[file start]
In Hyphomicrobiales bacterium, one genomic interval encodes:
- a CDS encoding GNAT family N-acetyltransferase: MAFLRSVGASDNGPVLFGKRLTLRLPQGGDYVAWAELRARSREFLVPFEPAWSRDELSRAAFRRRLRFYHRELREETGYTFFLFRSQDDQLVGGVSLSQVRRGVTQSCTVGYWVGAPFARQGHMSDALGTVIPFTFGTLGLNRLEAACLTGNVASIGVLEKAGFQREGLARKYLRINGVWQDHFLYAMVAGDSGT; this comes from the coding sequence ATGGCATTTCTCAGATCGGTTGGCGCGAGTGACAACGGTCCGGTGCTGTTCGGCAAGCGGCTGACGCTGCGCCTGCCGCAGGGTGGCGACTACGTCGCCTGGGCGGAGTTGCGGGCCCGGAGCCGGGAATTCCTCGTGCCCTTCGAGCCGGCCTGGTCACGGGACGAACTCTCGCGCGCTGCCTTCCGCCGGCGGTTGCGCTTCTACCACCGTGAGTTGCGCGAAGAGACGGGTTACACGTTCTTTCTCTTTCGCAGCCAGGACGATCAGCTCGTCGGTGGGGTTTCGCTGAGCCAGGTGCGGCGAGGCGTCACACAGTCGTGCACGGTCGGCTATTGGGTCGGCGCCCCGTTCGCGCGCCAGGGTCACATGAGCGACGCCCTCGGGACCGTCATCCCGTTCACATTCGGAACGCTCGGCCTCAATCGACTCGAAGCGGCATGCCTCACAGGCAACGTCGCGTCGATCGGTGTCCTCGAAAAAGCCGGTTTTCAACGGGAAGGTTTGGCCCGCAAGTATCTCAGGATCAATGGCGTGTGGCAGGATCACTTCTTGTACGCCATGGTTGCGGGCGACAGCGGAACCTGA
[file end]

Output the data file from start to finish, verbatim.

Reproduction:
In Hyphomicrobiales bacterium, one genomic interval encodes:
- a CDS encoding GNAT family N-acetyltransferase: MAFLRSVGASDNGPVLFGKRLTLRLPQGGDYVAWAELRARSREFLVPFEPAWSRDELSRAAFRRRLRFYHRELREETGYTFFLFRSQDDQLVGGVSLSQVRRGVTQSCTVGYWVGAPFARQGHMSDALGTVIPFTFGTLGLNRLEAACLTGNVASIGVLEKAGFQREGLARKYLRINGVWQDHFLYAMVAGDSGT; this comes from the coding sequence ATGGCATTTCTCAGATCGGTTGGCGCGAGTGACAACGGTCCGGTGCTGTTCGGCAAGCGGCTGACGCTGCGCCTGCCGCAGGGTGGCGACTACGTCGCCTGGGCGGAGTTGCGGGCCCGGAGCCGGGAATTCCTCGTGCCCTTCGAGCCGGCCTGGTCACGGGACGAACTCTCGCGCGCTGCCTTCCGCCGGCGGTTGCGCTTCTACCACCGTGAGTTGCGCGAAGAGACGGGTTACACGTTCTTTCTCTTTCGCAGCCAGGACGATCAGCTCGTCGGTGGGGTTTCGCTGAGCCAGGTGCGGCGAGGCGTCACACAGTCGTGCACGGTCGGCTATTGGGTCGGCGCCCCGTTCGCGCGCCAGGGTCACATGAGCGACGCCCTCGGGACCGTCATCCCGTTCACATTCGGAACGCTCGGCCTCAATCGACTCGAAGCGGCATGCCTCACAGGCAACGTCGCGTCGATCGGTGTCCTCGAAAAAGCCGGTTTTCAACGGGAAGGTTTGGCCCGCAAGTATCTCAGGATCAATGGCGTGTGGCAGGATCACTTCTTGTACGCCATGGTTGCGGGCGACAGCGGAACCTGA